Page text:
FILM REVIEW: Black Christmas

This is a holiday move you don't want to watch with the whole family.

The latest film from prolific horror production company Blumhouse (think The Conjuring, Get Out, Happy Death Day, etc) is Black Christmas, a remake of the 1974 Canadian slasher.

There's nothing much festive about this flick though - it's all about murder, sexual assault and institutionalised misogyny.

Like the original, Black Christmas follows a group of college sorority sisters at the start of Christmas break, where their campus is a little less bustling than usual.

The women are gearing up to host a Christmas dinner for anyone still on campus during the holiday break.

But they are also in open warfare with a neighbouring fraternity - the same fraternity that the college's notoriously bigoted founder attended.

Better watch out: Imogen Poots' character Riley hides from from a masked intruder with a bow and arrow in new feminist horror remake Black Christmas, rated M, in cinemas now.

Better watch out: Imogen Poots' character Riley hides from from a masked intruder with a bow and arrow in new feminist horror remake Black Christmas, rated M, in cinemas now.

Black Christmas is a decidedly feminist take on a genre that has often viewed women - especially young women who enjoy things like alcohol and sex - as expendable.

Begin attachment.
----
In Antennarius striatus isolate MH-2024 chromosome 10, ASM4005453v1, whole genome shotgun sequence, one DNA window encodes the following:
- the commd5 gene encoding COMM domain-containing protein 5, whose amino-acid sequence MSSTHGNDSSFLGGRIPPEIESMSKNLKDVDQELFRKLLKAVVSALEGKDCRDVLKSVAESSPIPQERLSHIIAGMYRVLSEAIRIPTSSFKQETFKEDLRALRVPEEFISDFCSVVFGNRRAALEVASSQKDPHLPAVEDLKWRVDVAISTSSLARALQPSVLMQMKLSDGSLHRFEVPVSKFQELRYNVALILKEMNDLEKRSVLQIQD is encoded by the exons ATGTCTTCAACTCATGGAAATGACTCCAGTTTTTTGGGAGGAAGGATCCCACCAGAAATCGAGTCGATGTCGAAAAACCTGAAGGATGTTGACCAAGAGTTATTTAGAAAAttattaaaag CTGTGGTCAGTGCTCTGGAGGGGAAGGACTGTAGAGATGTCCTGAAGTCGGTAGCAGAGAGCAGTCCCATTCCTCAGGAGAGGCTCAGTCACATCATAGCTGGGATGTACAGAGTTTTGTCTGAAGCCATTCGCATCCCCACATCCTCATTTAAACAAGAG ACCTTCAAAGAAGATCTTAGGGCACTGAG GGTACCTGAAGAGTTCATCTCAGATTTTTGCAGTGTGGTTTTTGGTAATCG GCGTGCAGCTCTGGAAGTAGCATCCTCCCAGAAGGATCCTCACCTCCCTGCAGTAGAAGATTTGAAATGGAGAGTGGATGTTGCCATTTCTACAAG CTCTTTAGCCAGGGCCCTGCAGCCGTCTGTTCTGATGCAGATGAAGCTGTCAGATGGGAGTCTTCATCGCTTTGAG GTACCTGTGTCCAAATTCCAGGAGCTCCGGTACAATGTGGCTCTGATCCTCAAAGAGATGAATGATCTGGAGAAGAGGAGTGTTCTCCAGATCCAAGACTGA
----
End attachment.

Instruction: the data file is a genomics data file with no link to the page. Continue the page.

The women in this film call out misogyny and the very real campus rape culture, drawing the ire of 'humiliated' young men. The core four characters are a united front, despite their differing opinions on how to topple the patriarchy, coming to each other's aid and working together to survive the masked killer hellbent on picking them off one by one.

The actual scares in Black Christmas are not that great - there's not a lot of tension (aside from one very cool static shot that sees a sorority sister bustling through the house looking for a cat when it's obvious that a killer is ready to murder her at any moment), the photography is dark and a little grimy and the reason the women are being hunted is supernatural, which is a let down.

But the acting is pretty decent, especially from Imogen Poots (That Awkward Moment) who plays protagonist Riley. She perfectly embodies the frustration, anger and despair or a woman who is sick of not being believed and having her very valid concerns ignored.

While Black Christmas might not be the best horror movie you've ever seen, it's worth it for the strong feminist elements.

But if you're looking to switch of your brain, maybe pick another flick.

Rating: 5.5/10